by William Skink
Protecting free speech is supposed to include speech we find repugnant. If it doesn’t, then shutting down all manner of expression will become easier.
Some efforts to shut down speech are not going to be effective. Take getting individuals who showed up at the Unite The Right rally fired from their jobs. What is that going to accomplish?
Dan Brooks took this up with a post that asks the questions Should we get white nationalists fired from their jobs? I commend Dan for eschewing the emotional reactions I am seeing everywhere on social media by actually using his brain to think through this ethical quagmire. And it is a an ethical quagmire.
Before getting to Brooks and his parsing of what constitutes being a Nazi who deservedly should get punched in the face and what is merely asshole white nationalism, this attempt by a GOP Congressman to punish a bank employee for her activism is worth noting:
The most powerful congressman in New Jersey, Rep. Rodney Frelinghuysen, wrote a fundraising letter in March to a board member of a local bank, warning him that a member of an activist group opposing the Republican worked at his bank.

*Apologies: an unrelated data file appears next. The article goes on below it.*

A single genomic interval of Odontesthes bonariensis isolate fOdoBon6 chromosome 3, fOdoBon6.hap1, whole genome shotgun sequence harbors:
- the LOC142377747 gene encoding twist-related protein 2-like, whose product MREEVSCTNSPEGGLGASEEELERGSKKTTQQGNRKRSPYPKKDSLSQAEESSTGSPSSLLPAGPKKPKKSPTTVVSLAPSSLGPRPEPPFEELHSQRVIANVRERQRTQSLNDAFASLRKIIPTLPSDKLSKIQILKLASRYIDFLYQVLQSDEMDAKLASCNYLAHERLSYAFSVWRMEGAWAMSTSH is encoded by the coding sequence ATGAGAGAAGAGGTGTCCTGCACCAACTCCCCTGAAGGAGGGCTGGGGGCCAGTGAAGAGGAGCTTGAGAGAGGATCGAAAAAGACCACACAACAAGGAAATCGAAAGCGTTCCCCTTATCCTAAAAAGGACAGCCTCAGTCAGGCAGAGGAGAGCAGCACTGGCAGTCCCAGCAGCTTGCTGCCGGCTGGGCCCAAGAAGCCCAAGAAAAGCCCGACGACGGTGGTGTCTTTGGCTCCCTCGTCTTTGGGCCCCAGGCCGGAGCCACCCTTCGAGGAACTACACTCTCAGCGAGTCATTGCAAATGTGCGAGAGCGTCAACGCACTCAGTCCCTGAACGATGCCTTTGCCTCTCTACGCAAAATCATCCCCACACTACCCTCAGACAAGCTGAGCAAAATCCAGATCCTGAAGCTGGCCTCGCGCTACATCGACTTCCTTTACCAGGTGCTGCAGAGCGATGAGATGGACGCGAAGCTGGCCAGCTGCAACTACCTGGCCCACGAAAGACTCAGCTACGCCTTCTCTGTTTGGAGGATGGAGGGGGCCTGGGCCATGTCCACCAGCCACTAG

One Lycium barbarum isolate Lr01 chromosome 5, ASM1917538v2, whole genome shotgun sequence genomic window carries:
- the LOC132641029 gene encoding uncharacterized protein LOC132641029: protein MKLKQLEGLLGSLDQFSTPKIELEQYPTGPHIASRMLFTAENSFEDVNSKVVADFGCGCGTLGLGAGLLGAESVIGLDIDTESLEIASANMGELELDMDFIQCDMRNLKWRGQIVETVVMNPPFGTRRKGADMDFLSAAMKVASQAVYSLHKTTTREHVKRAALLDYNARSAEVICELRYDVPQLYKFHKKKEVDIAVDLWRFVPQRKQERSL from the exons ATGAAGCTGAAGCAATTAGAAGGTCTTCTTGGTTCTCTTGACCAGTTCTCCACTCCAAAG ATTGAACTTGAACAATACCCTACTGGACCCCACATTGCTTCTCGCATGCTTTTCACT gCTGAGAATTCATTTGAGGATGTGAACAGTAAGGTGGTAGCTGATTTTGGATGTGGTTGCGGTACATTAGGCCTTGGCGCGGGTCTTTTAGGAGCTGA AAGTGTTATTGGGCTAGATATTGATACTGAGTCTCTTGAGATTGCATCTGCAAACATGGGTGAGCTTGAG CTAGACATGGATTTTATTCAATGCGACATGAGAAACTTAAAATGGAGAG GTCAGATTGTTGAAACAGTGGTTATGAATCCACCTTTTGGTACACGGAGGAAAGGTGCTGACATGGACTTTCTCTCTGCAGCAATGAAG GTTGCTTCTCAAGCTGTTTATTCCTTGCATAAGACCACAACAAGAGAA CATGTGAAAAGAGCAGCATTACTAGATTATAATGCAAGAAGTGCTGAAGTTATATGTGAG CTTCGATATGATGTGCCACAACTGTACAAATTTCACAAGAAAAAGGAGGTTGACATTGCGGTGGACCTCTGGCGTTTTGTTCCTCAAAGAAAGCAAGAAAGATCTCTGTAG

The employee was questioned and criticized for her involvement in NJ 11th for Change, a group that formed after the election of Donald Trump and has been pressuring Frelinghuysen to meet with constituents in his district and oppose the Trump agenda.
“Needless to say, that did cause some issues at work that were difficult to overcome,” said Saily Avelenda of West Caldwell, New Jersey, who was a senior vice president and assistant general counsel at the bank before she resigned. She says the pressure she received over her political involvement was one of several reasons she decided to leave.
Is this ok? I doubt anyone celebrating white supremacists getting fired would think this scenario is acceptable. It’s too bad they don’t seem to understand how their righteous efforts to shut down speech they don’t agree with will make it easier for anyone to shutdown speech they don’t agree with.
When I received a threatening letter at work, it was clear the anonymous author of the letter intended to negatively impact my employment. Did my opinions change? No. Was I more resolved than ever to continue expressing my opinions? Hell yes.